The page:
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Unformatted text preview: a ) ≤ E [X ]
, for all a > 0.
a Chance of being abnormally large is small. Proof: Deﬁne a random variable Y as (draw a ﬁgure to compare the
distributions of Y and X )
Y = 0,
a, if X < a;
if X ≥ a. Clearly, E [Y ] ≤ E [X ] and P (Y = a) = P (X ≥ a). Thus
E [Y ] ≤ E [X ] ⇒ 0 · P (Y = 0) + a · P (Y = a) = a · P (X ≥ a) ≤ E [X ].
M. Chen (IE@CUHK) ENGG2430C lecture 10 5 / 29 Markov Inequality If a random variable X takes only nonnegative values, then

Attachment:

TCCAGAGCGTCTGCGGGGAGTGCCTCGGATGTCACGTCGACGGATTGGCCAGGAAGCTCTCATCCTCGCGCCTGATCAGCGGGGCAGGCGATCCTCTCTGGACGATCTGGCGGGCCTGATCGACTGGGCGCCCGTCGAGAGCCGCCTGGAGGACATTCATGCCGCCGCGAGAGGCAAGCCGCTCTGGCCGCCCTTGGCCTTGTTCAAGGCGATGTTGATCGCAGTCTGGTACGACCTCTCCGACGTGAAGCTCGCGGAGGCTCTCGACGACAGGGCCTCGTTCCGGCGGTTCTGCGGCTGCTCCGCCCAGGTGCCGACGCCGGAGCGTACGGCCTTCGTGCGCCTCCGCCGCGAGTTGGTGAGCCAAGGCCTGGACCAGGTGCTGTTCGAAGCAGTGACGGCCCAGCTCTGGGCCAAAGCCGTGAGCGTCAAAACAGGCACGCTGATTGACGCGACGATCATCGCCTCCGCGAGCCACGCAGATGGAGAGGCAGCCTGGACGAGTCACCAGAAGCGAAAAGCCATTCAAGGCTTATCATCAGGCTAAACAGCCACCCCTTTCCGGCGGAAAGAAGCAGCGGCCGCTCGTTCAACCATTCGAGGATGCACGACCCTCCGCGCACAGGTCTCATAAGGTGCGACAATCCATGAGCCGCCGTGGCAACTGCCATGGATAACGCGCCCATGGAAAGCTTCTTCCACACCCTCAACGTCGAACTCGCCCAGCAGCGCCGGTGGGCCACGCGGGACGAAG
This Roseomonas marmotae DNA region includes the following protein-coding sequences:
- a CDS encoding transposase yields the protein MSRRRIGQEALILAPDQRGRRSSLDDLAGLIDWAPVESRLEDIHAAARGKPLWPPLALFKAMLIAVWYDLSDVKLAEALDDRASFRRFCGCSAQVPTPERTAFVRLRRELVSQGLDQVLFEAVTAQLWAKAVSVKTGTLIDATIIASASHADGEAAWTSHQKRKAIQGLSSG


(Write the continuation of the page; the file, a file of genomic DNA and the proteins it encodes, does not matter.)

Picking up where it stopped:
P (X ≥ a ) ≤ E [X ]
, for all a > 0.
a Example (Umbrella problem):
Each of n students chooses one out of n umbrellas at random. What is
the probability that at least 3 students get their own umbrellas?
Deﬁne a r.v. Y to be the number of students who choose their own
umbrellas. We already know E [Y ] = 1. Then
P (Y ≥ 3) ≤ M. Chen (IE@CUHK) E [Y ] 1
=.
3
3 ENGG2430C lecture 10 6 / 29 Markov Inequality Markov inequality may give loose bound. [Example 7.1 in textbook]
Let X be a r.v. uniformly distributed in [0, 4]
E [X ] = 2
Applying Markov inequality, we have...
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